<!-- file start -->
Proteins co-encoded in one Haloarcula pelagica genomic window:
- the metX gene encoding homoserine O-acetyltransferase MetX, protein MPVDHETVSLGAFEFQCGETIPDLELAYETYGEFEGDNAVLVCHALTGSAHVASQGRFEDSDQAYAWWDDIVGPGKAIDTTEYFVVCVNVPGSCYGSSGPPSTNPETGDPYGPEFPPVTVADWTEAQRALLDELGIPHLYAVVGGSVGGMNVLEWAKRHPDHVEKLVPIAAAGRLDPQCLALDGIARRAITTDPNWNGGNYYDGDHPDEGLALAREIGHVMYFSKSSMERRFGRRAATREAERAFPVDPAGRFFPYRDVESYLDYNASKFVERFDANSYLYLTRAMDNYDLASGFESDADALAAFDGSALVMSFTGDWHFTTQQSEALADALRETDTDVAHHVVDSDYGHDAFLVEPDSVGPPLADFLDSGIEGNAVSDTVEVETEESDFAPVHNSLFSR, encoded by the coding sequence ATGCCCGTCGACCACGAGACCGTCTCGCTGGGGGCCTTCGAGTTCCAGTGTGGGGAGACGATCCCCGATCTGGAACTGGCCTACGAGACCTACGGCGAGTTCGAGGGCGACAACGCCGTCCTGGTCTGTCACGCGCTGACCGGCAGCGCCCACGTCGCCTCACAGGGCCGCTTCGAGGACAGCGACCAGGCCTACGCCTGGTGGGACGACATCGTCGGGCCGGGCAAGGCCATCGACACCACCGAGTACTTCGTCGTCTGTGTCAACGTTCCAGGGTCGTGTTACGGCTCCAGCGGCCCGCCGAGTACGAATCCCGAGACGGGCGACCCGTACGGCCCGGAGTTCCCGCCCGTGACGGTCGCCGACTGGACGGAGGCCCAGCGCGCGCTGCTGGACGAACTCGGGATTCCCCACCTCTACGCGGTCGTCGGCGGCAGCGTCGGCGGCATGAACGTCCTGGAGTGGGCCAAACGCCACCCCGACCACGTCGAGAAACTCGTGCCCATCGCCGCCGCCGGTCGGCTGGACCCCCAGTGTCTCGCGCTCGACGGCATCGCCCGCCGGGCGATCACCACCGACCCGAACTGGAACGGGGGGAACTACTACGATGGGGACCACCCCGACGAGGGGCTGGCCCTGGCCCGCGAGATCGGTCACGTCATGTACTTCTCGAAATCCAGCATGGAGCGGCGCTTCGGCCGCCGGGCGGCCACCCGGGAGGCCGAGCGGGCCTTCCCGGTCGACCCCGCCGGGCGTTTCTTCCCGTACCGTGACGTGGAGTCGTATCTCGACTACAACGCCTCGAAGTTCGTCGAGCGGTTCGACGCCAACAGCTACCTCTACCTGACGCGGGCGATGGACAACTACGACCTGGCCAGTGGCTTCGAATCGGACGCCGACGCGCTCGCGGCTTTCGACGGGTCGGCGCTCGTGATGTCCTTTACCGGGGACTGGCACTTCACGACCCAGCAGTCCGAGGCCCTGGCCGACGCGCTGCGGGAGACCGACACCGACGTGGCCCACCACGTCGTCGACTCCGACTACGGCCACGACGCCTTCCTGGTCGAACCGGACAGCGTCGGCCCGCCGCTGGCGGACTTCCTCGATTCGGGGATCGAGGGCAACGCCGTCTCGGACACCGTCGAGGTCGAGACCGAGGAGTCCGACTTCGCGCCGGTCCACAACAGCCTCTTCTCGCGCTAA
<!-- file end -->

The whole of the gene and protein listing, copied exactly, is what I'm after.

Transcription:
Proteins co-encoded in one Haloarcula pelagica genomic window:
- the metX gene encoding homoserine O-acetyltransferase MetX, protein MPVDHETVSLGAFEFQCGETIPDLELAYETYGEFEGDNAVLVCHALTGSAHVASQGRFEDSDQAYAWWDDIVGPGKAIDTTEYFVVCVNVPGSCYGSSGPPSTNPETGDPYGPEFPPVTVADWTEAQRALLDELGIPHLYAVVGGSVGGMNVLEWAKRHPDHVEKLVPIAAAGRLDPQCLALDGIARRAITTDPNWNGGNYYDGDHPDEGLALAREIGHVMYFSKSSMERRFGRRAATREAERAFPVDPAGRFFPYRDVESYLDYNASKFVERFDANSYLYLTRAMDNYDLASGFESDADALAAFDGSALVMSFTGDWHFTTQQSEALADALRETDTDVAHHVVDSDYGHDAFLVEPDSVGPPLADFLDSGIEGNAVSDTVEVETEESDFAPVHNSLFSR, encoded by the coding sequence ATGCCCGTCGACCACGAGACCGTCTCGCTGGGGGCCTTCGAGTTCCAGTGTGGGGAGACGATCCCCGATCTGGAACTGGCCTACGAGACCTACGGCGAGTTCGAGGGCGACAACGCCGTCCTGGTCTGTCACGCGCTGACCGGCAGCGCCCACGTCGCCTCACAGGGCCGCTTCGAGGACAGCGACCAGGCCTACGCCTGGTGGGACGACATCGTCGGGCCGGGCAAGGCCATCGACACCACCGAGTACTTCGTCGTCTGTGTCAACGTTCCAGGGTCGTGTTACGGCTCCAGCGGCCCGCCGAGTACGAATCCCGAGACGGGCGACCCGTACGGCCCGGAGTTCCCGCCCGTGACGGTCGCCGACTGGACGGAGGCCCAGCGCGCGCTGCTGGACGAACTCGGGATTCCCCACCTCTACGCGGTCGTCGGCGGCAGCGTCGGCGGCATGAACGTCCTGGAGTGGGCCAAACGCCACCCCGACCACGTCGAGAAACTCGTGCCCATCGCCGCCGCCGGTCGGCTGGACCCCCAGTGTCTCGCGCTCGACGGCATCGCCCGCCGGGCGATCACCACCGACCCGAACTGGAACGGGGGGAACTACTACGATGGGGACCACCCCGACGAGGGGCTGGCCCTGGCCCGCGAGATCGGTCACGTCATGTACTTCTCGAAATCCAGCATGGAGCGGCGCTTCGGCCGCCGGGCGGCCACCCGGGAGGCCGAGCGGGCCTTCCCGGTCGACCCCGCCGGGCGTTTCTTCCCGTACCGTGACGTGGAGTCGTATCTCGACTACAACGCCTCGAAGTTCGTCGAGCGGTTCGACGCCAACAGCTACCTCTACCTGACGCGGGCGATGGACAACTACGACCTGGCCAGTGGCTTCGAATCGGACGCCGACGCGCTCGCGGCTTTCGACGGGTCGGCGCTCGTGATGTCCTTTACCGGGGACTGGCACTTCACGACCCAGCAGTCCGAGGCCCTGGCCGACGCGCTGCGGGAGACCGACACCGACGTGGCCCACCACGTCGTCGACTCCGACTACGGCCACGACGCCTTCCTGGTCGAACCGGACAGCGTCGGCCCGCCGCTGGCGGACTTCCTCGATTCGGGGATCGAGGGCAACGCCGTCTCGGACACCGTCGAGGTCGAGACCGAGGAGTCCGACTTCGCGCCGGTCCACAACAGCCTCTTCTCGCGCTAA